Luc Gagnon is a psychoeducator at the Douglas Institute. In 2003, he learned that his father had Alzheimer's disease. He decided to keep a journal to record the few precious lucid moments that his father would still be able to share. Two years later, Luc gathered his writings under the title "Papa, mama, the maid and I," a collection filled with humour and tenderness. The series is being published during the Alzheimer Awareness Month and over the next few weeks.

September 2004 - Michèle was telling me that she was at our parents’ house the other day, and as she was helping papa to bed (his joints are now so stiff, it’s become an arduous journey), he recited one of those insightful sayings he’s known to quote from time to time. This time, his pronouncement was: “As death approaches, the weakest make the mightiest efforts.” We’re often amazed by what comes out of his mouth, and I can’t help but wonder where he found this gem…the bible maybe?

I decide to Google it. Nothing comes up. Hmmm. I ask around at work, hoping that one of my colleagues will recognize it. Nope. I even toss it out to my team mates in the dressing room before a hockey game. Of course I give them a bit of background first, as it’s not the kind of saying that normally comes up in a locker room. Not exactly a rallying cry before the game. But no one’s heard it. Finally I give up and put it out of my mind.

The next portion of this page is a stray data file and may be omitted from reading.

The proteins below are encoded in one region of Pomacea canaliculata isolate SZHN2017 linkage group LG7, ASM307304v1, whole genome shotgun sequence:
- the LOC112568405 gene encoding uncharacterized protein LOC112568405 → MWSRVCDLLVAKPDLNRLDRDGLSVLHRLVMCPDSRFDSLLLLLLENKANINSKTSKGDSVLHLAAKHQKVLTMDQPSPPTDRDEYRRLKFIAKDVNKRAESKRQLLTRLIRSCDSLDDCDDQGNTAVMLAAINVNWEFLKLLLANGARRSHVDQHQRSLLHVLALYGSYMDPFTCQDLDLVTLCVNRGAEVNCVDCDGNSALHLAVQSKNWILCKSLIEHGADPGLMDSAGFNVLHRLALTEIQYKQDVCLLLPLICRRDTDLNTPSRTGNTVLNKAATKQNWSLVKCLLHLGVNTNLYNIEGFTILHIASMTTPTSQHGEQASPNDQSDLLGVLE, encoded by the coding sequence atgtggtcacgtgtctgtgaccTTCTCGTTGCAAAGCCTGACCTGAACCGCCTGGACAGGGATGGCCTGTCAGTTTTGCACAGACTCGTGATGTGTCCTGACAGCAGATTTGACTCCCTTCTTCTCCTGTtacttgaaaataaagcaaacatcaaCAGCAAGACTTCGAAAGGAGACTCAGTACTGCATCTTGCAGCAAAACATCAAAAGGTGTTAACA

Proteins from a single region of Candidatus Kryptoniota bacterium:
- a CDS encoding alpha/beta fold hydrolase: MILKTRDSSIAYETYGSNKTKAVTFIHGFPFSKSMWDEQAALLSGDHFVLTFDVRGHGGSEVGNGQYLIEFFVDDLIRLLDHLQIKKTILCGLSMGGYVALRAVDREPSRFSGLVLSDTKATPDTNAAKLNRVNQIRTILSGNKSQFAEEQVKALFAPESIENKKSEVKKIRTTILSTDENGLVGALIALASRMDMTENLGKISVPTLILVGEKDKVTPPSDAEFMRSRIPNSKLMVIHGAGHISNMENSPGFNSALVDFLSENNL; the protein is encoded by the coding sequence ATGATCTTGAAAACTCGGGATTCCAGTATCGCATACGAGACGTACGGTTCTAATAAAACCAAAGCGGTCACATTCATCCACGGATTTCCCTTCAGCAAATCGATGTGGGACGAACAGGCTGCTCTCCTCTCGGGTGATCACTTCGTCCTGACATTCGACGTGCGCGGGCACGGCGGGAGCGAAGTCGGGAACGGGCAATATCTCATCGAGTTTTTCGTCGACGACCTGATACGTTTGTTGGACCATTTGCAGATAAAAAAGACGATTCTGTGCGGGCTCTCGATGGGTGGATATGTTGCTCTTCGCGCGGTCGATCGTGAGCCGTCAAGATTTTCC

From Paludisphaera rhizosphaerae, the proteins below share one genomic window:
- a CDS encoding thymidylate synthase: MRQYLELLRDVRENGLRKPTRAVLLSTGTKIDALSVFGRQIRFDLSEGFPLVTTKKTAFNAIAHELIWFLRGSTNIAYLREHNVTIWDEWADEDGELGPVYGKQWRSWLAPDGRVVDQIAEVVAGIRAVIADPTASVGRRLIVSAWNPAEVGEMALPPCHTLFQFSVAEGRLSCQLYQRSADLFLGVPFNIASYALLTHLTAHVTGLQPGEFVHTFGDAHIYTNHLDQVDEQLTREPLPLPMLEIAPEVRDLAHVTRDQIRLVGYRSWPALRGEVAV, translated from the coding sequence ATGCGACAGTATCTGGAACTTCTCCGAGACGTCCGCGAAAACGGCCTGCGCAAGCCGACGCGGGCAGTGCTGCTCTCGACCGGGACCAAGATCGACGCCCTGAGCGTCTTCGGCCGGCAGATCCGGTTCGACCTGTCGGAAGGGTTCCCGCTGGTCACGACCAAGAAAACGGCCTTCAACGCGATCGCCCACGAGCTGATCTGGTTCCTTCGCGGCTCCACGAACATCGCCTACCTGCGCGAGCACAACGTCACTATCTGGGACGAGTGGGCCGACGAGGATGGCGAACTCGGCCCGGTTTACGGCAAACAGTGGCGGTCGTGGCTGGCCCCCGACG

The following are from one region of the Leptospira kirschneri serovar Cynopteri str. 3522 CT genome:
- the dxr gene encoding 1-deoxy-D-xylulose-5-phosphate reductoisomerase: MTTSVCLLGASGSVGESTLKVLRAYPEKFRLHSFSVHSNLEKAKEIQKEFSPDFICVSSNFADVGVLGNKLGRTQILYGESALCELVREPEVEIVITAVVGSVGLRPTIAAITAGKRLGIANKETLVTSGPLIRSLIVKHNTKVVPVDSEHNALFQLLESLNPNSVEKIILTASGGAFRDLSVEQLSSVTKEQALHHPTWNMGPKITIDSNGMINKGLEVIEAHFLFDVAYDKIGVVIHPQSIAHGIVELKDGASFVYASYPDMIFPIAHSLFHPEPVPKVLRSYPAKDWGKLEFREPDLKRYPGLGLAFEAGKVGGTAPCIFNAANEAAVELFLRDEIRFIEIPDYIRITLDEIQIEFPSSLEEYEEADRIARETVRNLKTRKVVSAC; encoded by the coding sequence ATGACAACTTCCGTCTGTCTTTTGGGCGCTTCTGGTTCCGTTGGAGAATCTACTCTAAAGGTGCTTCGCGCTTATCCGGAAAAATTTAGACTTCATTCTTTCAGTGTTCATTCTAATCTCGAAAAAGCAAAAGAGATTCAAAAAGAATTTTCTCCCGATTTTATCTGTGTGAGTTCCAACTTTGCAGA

A few weeks later, I’m outside papa’s house with him. We’re waiting for Bernard, who is upstairs with mama packing a few of papa’s things, as the doctor he saw this morning is sending him to the hospital. Out of the blue I recall the quote and decide to ask papa himself about its origins. Who knows? Maybe he’ll remember. “Could it be from the bible?” I suggest. He shakes his head, and I see that he is trying to remember. After what seems like ages and with a very serious and indeed almost grave look on his face (which I take as a hopeful sign), he says, “I think I saw it written on a men’s room wall.” Delightful. My vision of a well-worn page from the bible suddenly morphs into a dingy men’s room wall. I’ll bet that the actual quote didn’t even begin with “As death approaches.” More likely it had something to do with bathrooms and what we use them for. In any case, papa has quickly picked up on the absurdity of my confusing the bible with a line scribbled on a men’s room wall and laughs heartily at the image.

The telephone

September 2004 - It’s morning, and Papa has been on the emergency ward for two days. In fact, he is in the “overflow” area, where the beds are packed so tightly next to one another that the thin blue privacy curtains hug both the beds and the people standing around them. As I arrive with mama, the curtains are open, and the man in the bed next to papa, who looks to be around my age, breaks into a smile as he sees us. His smile is an interesting one—playful and teasing all at once. “You must be Rolande,” he says to mama. Of course, he has to repeat it, mama being hard of hearing. Finally she catches on and says, “Yes…?” The question mark in her response is obvious. The man tells her that papa was calling out her name all night.

Papa must be missing home terribly. How sad, I think to myself—until, that is, the man goes on to recount that during the night, each time a faraway phone would ring or a machine somewhere on the ward would beep (and we know how often that happens on an emergency ward), papa would loudly call out, almost shout in fact, as if mama were in the kitchen and he in the bedroom: “Rolande, answer the phone!” Classic. Hard on the other patients, but classic. The reason for the playful smile has just become crystal clear.

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